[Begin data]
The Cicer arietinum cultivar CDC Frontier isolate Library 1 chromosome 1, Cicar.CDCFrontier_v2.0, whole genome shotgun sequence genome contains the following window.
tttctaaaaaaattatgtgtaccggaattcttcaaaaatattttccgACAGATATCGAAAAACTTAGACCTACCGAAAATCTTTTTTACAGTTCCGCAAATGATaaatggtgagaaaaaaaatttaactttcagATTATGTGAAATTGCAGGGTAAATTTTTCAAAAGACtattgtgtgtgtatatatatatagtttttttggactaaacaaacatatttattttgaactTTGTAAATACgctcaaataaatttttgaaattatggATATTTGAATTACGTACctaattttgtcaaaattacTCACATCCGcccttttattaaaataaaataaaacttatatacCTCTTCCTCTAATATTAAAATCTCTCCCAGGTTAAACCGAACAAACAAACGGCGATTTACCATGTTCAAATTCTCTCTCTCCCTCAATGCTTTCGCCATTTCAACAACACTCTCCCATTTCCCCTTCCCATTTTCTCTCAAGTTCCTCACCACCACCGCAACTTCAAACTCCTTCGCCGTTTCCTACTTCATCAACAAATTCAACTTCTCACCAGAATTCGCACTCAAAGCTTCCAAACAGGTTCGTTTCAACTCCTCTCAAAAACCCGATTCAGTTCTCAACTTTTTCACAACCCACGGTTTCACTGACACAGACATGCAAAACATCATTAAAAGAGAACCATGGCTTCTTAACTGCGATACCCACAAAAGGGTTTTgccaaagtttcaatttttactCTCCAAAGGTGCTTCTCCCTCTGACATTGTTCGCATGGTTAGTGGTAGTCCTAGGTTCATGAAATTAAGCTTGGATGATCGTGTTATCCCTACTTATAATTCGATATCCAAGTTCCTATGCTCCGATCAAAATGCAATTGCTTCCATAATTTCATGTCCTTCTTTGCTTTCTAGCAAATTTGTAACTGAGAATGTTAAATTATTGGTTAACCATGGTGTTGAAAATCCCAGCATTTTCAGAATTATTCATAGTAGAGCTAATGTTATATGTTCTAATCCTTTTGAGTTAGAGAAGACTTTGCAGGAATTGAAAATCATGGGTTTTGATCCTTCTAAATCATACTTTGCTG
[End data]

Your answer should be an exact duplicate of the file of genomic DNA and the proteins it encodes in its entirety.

The Cicer arietinum cultivar CDC Frontier isolate Library 1 chromosome 1, Cicar.CDCFrontier_v2.0, whole genome shotgun sequence genome contains the following window.
tttctaaaaaaattatgtgtaccggaattcttcaaaaatattttccgACAGATATCGAAAAACTTAGACCTACCGAAAATCTTTTTTACAGTTCCGCAAATGATaaatggtgagaaaaaaaatttaactttcagATTATGTGAAATTGCAGGGTAAATTTTTCAAAAGACtattgtgtgtgtatatatatatagtttttttggactaaacaaacatatttattttgaactTTGTAAATACgctcaaataaatttttgaaattatggATATTTGAATTACGTACctaattttgtcaaaattacTCACATCCGcccttttattaaaataaaataaaacttatatacCTCTTCCTCTAATATTAAAATCTCTCCCAGGTTAAACCGAACAAACAAACGGCGATTTACCATGTTCAAATTCTCTCTCTCCCTCAATGCTTTCGCCATTTCAACAACACTCTCCCATTTCCCCTTCCCATTTTCTCTCAAGTTCCTCACCACCACCGCAACTTCAAACTCCTTCGCCGTTTCCTACTTCATCAACAAATTCAACTTCTCACCAGAATTCGCACTCAAAGCTTCCAAACAGGTTCGTTTCAACTCCTCTCAAAAACCCGATTCAGTTCTCAACTTTTTCACAACCCACGGTTTCACTGACACAGACATGCAAAACATCATTAAAAGAGAACCATGGCTTCTTAACTGCGATACCCACAAAAGGGTTTTgccaaagtttcaatttttactCTCCAAAGGTGCTTCTCCCTCTGACATTGTTCGCATGGTTAGTGGTAGTCCTAGGTTCATGAAATTAAGCTTGGATGATCGTGTTATCCCTACTTATAATTCGATATCCAAGTTCCTATGCTCCGATCAAAATGCAATTGCTTCCATAATTTCATGTCCTTCTTTGCTTTCTAGCAAATTTGTAACTGAGAATGTTAAATTATTGGTTAACCATGGTGTTGAAAATCCCAGCATTTTCAGAATTATTCATAGTAGAGCTAATGTTATATGTTCTAATCCTTTTGAGTTAGAGAAGACTTTGCAGGAATTGAAAATCATGGGTTTTGATCCTTCTAAATCATACTTTGCTG